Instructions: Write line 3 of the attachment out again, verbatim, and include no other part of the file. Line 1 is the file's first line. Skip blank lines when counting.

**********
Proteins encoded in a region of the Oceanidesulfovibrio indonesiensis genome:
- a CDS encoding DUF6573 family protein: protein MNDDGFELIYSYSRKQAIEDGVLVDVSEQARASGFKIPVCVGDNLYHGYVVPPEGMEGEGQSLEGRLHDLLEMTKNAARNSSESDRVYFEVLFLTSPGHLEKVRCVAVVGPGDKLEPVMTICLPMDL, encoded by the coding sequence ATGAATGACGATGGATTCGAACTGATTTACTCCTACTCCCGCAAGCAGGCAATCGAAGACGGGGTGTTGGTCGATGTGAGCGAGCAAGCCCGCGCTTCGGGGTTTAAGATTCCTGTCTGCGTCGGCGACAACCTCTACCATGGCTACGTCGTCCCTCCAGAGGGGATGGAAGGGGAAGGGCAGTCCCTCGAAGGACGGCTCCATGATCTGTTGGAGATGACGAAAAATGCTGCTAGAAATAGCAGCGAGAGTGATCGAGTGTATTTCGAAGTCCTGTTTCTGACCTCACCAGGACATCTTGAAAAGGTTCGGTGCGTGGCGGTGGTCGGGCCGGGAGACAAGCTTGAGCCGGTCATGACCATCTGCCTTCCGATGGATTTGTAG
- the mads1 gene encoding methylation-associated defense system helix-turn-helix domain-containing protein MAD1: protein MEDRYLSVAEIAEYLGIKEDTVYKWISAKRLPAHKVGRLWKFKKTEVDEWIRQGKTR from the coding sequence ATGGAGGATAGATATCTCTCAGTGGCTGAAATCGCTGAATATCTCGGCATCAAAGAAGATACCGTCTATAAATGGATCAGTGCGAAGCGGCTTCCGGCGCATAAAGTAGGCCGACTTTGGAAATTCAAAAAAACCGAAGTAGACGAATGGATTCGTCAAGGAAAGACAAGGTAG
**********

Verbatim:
- the mads1 gene encoding methylation-associated defense system helix-turn-helix domain-containing protein MAD1: protein MEDRYLSVAEIAEYLGIKEDTVYKWISAKRLPAHKVGRLWKFKKTEVDEWIRQGKTR from the coding sequence ATGGAGGATAGATATCTCTCAGTGGCTGAAATCGCTGAATATCTCGGCATCAAAGAAGATACCGTCTATAAATGGATCAGTGCGAAGCGGCTTCCGGCGCATAAAGTAGGCCGACTTTGGAAATTCAAAAAAACCGAAGTAGACGAATGGATTCGTCAAGGAAAGACAAGGTAG